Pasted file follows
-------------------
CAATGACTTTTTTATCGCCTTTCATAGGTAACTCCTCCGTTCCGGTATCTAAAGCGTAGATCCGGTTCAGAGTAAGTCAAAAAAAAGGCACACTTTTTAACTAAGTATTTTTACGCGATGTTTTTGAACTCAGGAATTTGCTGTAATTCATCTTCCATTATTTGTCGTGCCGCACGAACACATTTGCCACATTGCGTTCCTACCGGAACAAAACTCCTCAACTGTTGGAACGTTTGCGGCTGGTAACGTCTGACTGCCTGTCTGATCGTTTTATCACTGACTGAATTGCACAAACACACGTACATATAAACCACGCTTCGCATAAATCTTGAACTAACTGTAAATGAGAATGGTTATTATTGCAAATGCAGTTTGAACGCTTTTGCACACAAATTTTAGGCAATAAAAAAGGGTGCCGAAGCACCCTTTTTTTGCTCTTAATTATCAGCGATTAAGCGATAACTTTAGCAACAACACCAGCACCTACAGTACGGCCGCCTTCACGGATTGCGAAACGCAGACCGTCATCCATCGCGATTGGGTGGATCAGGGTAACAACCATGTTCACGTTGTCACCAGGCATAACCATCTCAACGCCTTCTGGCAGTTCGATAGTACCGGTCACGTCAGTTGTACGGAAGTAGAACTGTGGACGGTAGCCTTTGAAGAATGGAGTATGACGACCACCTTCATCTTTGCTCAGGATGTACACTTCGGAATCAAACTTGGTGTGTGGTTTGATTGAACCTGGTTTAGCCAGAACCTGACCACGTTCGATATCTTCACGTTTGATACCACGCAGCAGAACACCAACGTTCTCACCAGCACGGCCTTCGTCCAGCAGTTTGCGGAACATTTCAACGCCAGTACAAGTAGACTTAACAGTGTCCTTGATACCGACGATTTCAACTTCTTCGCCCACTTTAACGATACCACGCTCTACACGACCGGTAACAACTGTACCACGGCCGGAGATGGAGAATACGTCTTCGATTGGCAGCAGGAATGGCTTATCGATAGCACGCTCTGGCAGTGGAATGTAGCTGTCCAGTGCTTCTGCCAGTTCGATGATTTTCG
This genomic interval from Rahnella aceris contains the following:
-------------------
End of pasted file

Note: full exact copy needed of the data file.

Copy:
CAATGACTTTTTTATCGCCTTTCATAGGTAACTCCTCCGTTCCGGTATCTAAAGCGTAGATCCGGTTCAGAGTAAGTCAAAAAAAAGGCACACTTTTTAACTAAGTATTTTTACGCGATGTTTTTGAACTCAGGAATTTGCTGTAATTCATCTTCCATTATTTGTCGTGCCGCACGAACACATTTGCCACATTGCGTTCCTACCGGAACAAAACTCCTCAACTGTTGGAACGTTTGCGGCTGGTAACGTCTGACTGCCTGTCTGATCGTTTTATCACTGACTGAATTGCACAAACACACGTACATATAAACCACGCTTCGCATAAATCTTGAACTAACTGTAAATGAGAATGGTTATTATTGCAAATGCAGTTTGAACGCTTTTGCACACAAATTTTAGGCAATAAAAAAGGGTGCCGAAGCACCCTTTTTTTGCTCTTAATTATCAGCGATTAAGCGATAACTTTAGCAACAACACCAGCACCTACAGTACGGCCGCCTTCACGGATTGCGAAACGCAGACCGTCATCCATCGCGATTGGGTGGATCAGGGTAACAACCATGTTCACGTTGTCACCAGGCATAACCATCTCAACGCCTTCTGGCAGTTCGATAGTACCGGTCACGTCAGTTGTACGGAAGTAGAACTGTGGACGGTAGCCTTTGAAGAATGGAGTATGACGACCACCTTCATCTTTGCTCAGGATGTACACTTCGGAATCAAACTTGGTGTGTGGTTTGATTGAACCTGGTTTAGCCAGAACCTGACCACGTTCGATATCTTCACGTTTGATACCACGCAGCAGAACACCAACGTTCTCACCAGCACGGCCTTCGTCCAGCAGTTTGCGGAACATTTCAACGCCAGTACAAGTAGACTTAACAGTGTCCTTGATACCGACGATTTCAACTTCTTCGCCCACTTTAACGATACCACGCTCTACACGACCGGTAACAACTGTACCACGGCCGGAGATGGAGAATACGTCTTCGATTGGCAGCAGGAATGGCTTATCGATAGCACGCTCTGGCAGTGGAATGTAGCTGTCCAGTGCTTCTGCCAGTTCGATGATTTTCG
This genomic interval from Rahnella aceris contains the following: